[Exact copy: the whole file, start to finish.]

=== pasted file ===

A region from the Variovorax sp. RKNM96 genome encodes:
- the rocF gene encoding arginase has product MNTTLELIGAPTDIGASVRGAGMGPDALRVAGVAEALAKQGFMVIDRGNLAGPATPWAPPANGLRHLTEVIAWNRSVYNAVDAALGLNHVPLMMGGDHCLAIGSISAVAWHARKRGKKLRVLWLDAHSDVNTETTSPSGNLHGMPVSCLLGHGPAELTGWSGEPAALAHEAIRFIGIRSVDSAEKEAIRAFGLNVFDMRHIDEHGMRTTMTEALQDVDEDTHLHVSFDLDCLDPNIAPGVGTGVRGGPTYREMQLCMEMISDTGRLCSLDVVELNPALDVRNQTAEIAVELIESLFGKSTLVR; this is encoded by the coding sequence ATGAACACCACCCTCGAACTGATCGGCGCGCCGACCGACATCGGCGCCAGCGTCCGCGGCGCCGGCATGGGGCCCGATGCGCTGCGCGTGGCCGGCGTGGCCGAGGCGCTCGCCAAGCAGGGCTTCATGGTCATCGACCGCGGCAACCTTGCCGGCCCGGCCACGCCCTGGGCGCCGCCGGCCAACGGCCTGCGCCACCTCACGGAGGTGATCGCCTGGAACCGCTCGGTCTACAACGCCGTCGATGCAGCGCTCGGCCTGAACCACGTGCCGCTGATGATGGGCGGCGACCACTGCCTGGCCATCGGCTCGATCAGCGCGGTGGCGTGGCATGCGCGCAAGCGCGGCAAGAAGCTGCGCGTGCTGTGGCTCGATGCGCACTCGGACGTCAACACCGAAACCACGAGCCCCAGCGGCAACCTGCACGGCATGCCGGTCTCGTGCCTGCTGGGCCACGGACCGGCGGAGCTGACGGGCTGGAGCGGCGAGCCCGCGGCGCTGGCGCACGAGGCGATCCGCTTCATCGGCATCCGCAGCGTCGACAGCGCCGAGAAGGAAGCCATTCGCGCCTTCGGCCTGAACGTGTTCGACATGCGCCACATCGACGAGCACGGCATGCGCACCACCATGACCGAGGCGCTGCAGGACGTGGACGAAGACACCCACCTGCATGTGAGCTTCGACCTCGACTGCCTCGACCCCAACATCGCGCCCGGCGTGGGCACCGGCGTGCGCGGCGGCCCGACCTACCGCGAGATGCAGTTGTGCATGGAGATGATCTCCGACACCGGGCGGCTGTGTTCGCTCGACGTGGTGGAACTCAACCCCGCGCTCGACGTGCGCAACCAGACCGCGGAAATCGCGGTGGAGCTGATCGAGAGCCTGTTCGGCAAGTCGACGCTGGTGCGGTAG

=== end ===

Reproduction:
A region from the Variovorax sp. RKNM96 genome encodes:
- the rocF gene encoding arginase has product MNTTLELIGAPTDIGASVRGAGMGPDALRVAGVAEALAKQGFMVIDRGNLAGPATPWAPPANGLRHLTEVIAWNRSVYNAVDAALGLNHVPLMMGGDHCLAIGSISAVAWHARKRGKKLRVLWLDAHSDVNTETTSPSGNLHGMPVSCLLGHGPAELTGWSGEPAALAHEAIRFIGIRSVDSAEKEAIRAFGLNVFDMRHIDEHGMRTTMTEALQDVDEDTHLHVSFDLDCLDPNIAPGVGTGVRGGPTYREMQLCMEMISDTGRLCSLDVVELNPALDVRNQTAEIAVELIESLFGKSTLVR; this is encoded by the coding sequence ATGAACACCACCCTCGAACTGATCGGCGCGCCGACCGACATCGGCGCCAGCGTCCGCGGCGCCGGCATGGGGCCCGATGCGCTGCGCGTGGCCGGCGTGGCCGAGGCGCTCGCCAAGCAGGGCTTCATGGTCATCGACCGCGGCAACCTTGCCGGCCCGGCCACGCCCTGGGCGCCGCCGGCCAACGGCCTGCGCCACCTCACGGAGGTGATCGCCTGGAACCGCTCGGTCTACAACGCCGTCGATGCAGCGCTCGGCCTGAACCACGTGCCGCTGATGATGGGCGGCGACCACTGCCTGGCCATCGGCTCGATCAGCGCGGTGGCGTGGCATGCGCGCAAGCGCGGCAAGAAGCTGCGCGTGCTGTGGCTCGATGCGCACTCGGACGTCAACACCGAAACCACGAGCCCCAGCGGCAACCTGCACGGCATGCCGGTCTCGTGCCTGCTGGGCCACGGACCGGCGGAGCTGACGGGCTGGAGCGGCGAGCCCGCGGCGCTGGCGCACGAGGCGATCCGCTTCATCGGCATCCGCAGCGTCGACAGCGCCGAGAAGGAAGCCATTCGCGCCTTCGGCCTGAACGTGTTCGACATGCGCCACATCGACGAGCACGGCATGCGCACCACCATGACCGAGGCGCTGCAGGACGTGGACGAAGACACCCACCTGCATGTGAGCTTCGACCTCGACTGCCTCGACCCCAACATCGCGCCCGGCGTGGGCACCGGCGTGCGCGGCGGCCCGACCTACCGCGAGATGCAGTTGTGCATGGAGATGATCTCCGACACCGGGCGGCTGTGTTCGCTCGACGTGGTGGAACTCAACCCCGCGCTCGACGTGCGCAACCAGACCGCGGAAATCGCGGTGGAGCTGATCGAGAGCCTGTTCGGCAAGTCGACGCTGGTGCGGTAG